How to get one-shot pulse when circuit receives power and another pulse when power is lost?

Thread Starter

oh2th

Joined Jan 18, 2020
5
Ideally using a 556 chip I'm trying to setup a circuit that:

a) when circuit is powered on it triggers a one-shot pulse on the 556's A side.
b) when the same circuit looses power the 556's B side is triggered.

Circuit voltage should be 5 Vdc (optionally 12 Vdc) and pulse length should be adjustable (1-15 seconds).

Regards,
Tapio
 

ericgibbs

Joined Jan 29, 2010
10,469
hi oh2th,
Welcome to AAC.
Do you have a sketch of the project you could post, so that we can see what you have so far.?
E
 

Thread Starter

oh2th

Joined Jan 18, 2020
5
Hi,

The power-on sketch is simple one-shot, what I can't get over my head is how to do the part when power is lost. And yes power loss also on the 555/556-chip. I.e. need to power the chip also enough so that the pulse gets triggered from the B-timer.
 

Thread Starter

oh2th

Joined Jan 18, 2020
5
First circuit for A-timer (one-shot pulse when powered on) works as intended.
Trying to figure out how to send pulse with the second B-timer when power has been lost.
 

Sensacell

Joined Jun 19, 2012
2,587
Then what gets pulsed when the power goes off?

"Send a pulse" to what?

Two different signals? or the same signal?

Context is needed here to really assist you with this.
 

peterdeco

Joined Oct 8, 2019
202
You really have to be more specific. Is power consumption an issue? An energized SPDT relay will release when power is lost and can use a charged capacitor to send a pulse.
 

Thread Starter

oh2th

Joined Jan 18, 2020
5
The original need is to be able to pulse signal a device that has "UP" - "common" - "DOWN" connections. Idea was to have remote control setup so that when remote device is been power on, the "UP" and "common" is connected with a pulse. And when the remote device is switched off, the "common" and "DOWN" is connected with a short pulse. I can get 5Vdc USB power from the remote device when it is turned on.

Even a simple relay setup could work, power consumption within USB 5Vdc (100mA).
 

Sensacell

Joined Jun 19, 2012
2,587
How fast does the power go up? and come down? (volts / Usec for example)
How long does the output pulse have to be?

How long does the power stay on and off? - the minimum - when its in the static state?
 

Sensacell

Joined Jun 19, 2012
2,587
Here is a really dumb simple way - assuming that the power goes on and off quickly and stays stable for a few seconds.
It also assumes that the "common" is at ground potential, the inputs needing to be pulled to ground to activate.power_pulser.jpg
 
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AnalogKid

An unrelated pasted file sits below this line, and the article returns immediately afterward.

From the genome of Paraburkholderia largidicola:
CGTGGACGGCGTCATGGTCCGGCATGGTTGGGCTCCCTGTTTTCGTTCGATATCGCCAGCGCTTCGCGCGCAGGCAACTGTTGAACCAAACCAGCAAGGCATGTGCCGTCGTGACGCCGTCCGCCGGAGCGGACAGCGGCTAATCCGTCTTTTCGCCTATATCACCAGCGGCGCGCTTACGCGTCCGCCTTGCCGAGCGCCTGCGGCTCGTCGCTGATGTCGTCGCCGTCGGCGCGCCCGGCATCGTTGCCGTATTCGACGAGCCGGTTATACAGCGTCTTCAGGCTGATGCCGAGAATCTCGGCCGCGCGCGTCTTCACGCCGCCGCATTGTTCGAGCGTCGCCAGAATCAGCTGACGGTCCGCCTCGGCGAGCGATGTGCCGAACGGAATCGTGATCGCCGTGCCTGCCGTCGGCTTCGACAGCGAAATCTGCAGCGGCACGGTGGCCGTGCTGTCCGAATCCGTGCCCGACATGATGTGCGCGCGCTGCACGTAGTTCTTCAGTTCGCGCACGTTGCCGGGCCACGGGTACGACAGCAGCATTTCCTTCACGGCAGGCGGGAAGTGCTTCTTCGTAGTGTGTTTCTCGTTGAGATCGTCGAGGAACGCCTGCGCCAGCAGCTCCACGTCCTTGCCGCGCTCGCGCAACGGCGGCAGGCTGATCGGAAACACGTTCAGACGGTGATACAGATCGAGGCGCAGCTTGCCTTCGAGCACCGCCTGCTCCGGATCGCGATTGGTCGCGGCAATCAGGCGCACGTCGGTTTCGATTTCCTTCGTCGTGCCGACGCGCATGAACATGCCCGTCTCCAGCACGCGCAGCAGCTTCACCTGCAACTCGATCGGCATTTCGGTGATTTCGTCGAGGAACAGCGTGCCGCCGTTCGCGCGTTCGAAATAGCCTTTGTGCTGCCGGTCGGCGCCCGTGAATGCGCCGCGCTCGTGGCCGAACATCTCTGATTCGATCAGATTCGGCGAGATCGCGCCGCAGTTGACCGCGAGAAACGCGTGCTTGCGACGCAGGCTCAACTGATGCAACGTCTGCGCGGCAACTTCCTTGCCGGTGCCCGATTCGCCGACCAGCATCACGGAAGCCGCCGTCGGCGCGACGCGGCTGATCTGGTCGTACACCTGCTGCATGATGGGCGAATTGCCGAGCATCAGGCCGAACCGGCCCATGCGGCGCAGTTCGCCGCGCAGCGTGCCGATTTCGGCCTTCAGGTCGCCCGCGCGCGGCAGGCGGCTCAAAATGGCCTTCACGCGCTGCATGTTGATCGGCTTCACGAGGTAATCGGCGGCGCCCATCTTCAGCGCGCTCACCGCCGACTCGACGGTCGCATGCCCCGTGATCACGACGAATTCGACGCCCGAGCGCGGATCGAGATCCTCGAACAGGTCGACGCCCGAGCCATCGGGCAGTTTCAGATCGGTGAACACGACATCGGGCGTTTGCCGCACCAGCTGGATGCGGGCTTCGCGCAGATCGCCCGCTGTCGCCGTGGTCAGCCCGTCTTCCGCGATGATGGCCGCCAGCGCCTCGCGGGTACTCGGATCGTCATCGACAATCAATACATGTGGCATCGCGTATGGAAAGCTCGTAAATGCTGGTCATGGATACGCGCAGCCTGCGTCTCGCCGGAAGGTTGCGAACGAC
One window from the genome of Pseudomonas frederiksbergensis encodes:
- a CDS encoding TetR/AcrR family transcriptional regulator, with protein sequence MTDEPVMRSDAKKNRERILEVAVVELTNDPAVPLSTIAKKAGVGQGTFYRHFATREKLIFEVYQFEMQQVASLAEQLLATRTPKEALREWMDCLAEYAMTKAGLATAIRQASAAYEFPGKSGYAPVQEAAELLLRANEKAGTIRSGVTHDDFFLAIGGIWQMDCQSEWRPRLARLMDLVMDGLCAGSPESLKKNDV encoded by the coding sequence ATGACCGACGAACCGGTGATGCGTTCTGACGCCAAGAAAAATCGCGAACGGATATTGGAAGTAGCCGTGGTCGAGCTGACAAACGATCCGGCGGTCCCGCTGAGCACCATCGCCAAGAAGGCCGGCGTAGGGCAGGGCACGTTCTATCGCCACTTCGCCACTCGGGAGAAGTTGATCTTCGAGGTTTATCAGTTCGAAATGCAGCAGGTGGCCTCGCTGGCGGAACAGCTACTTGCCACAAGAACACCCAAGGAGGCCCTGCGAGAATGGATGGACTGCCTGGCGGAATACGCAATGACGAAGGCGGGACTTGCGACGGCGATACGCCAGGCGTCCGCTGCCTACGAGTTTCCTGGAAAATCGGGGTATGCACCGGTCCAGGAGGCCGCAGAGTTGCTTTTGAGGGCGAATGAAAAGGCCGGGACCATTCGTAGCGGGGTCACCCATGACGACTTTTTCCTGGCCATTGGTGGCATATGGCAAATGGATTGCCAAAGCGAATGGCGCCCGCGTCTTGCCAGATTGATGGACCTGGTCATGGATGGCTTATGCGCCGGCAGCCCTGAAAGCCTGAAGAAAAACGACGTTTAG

Joined Aug 1, 2013
8,536
The standard way is to have a diode and large capacitor form a power source for the OFF circuit, and the OFF circuit is triggered by the power source (in front of the diode) going away and appearing as a negative-going edge to the Trigger input. Sensa has taken a quasi-similar approach that capitalizes on the fact that your timing requirements are so loose that 555's are not required (unless you say so). What would be the power storage cap now is the timing component for both the ON and OFF pulses, and the optocoupler LEDs are their own isolation diodes.

Nice.

At 20 mA peak LED current (2.9 V / 150 ohms), the pulses will be shorter than required. For a 5000 uF cap, and 150 ohm resistors, I get approx. 0.75 s.

What is the purpose of the 1 K resistor? (the only one that doesn't need a reference designator)

Note: Even with the current limiting resistors, I would change the diode to a 1N400x for extra beefiness.

ak
 
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Sensacell

Joined Jun 19, 2012
2,587
What is the purpose of the 1 K resistor? (the only one that doesn't need a reference designator)
That 1K resistor allows the cap to charge up to almost 4.4 V (5 minus a diode drop) to keep the pulses symmetric.
Otherwise, you lose an extra ~1.3 V due to the LED's forward voltage.
 

Thread Starter

oh2th

Joined Jan 18, 2020
5
Here is a really dumb simple way - assuming that the power goes on and off quickly and stays stable for a few seconds.
It also assumes that the "common" is at ground potential, the inputs needing to be pulled to ground to activate.
This looks pretty much to what I was looking for, need to test it.
Thank you for your kind help.
 

danadak

Joined Mar 10, 2018
4,057
Do you need a "glitchless" design, one that does not generate any
false pulses when generation circuits power turns on or off ?


Rewgards, Dana.
 

Janis59

Joined Aug 21, 2017
1,200
Simplest is exclusive NOR logics cell where one input is Vcc and other is the same Vcc via diode and larger capacitor.
At startup R1C=tau(0-1) wil give a time when Vcc already is on but V2 is still in the charge-up process, thus the output is 1. When boths inputs are charged up - it is 0. When switch off process is on, then Vcc fall fast, but V2=CR(2)=tau(1-0) slow, thus again in the output may be seen the pulse with a length of tau(1-0). Logically, the cell`s Vcc must be fed from rather large capacitor buffer.
 

danadak

Joined Mar 10, 2018
4,057
Be careful about hanging large caps off CMOS inputs due to power
cycling issues.

Data sheet has input current limits. If a power supply collapses to ground
with a low Z then a large cap will discharge thru input protection diode
possibly causing hot spot die melting, blown bond wire, poly R changes....

So between cap and CMOS input place a R to limit discharge current.


Regards, Dana.
 
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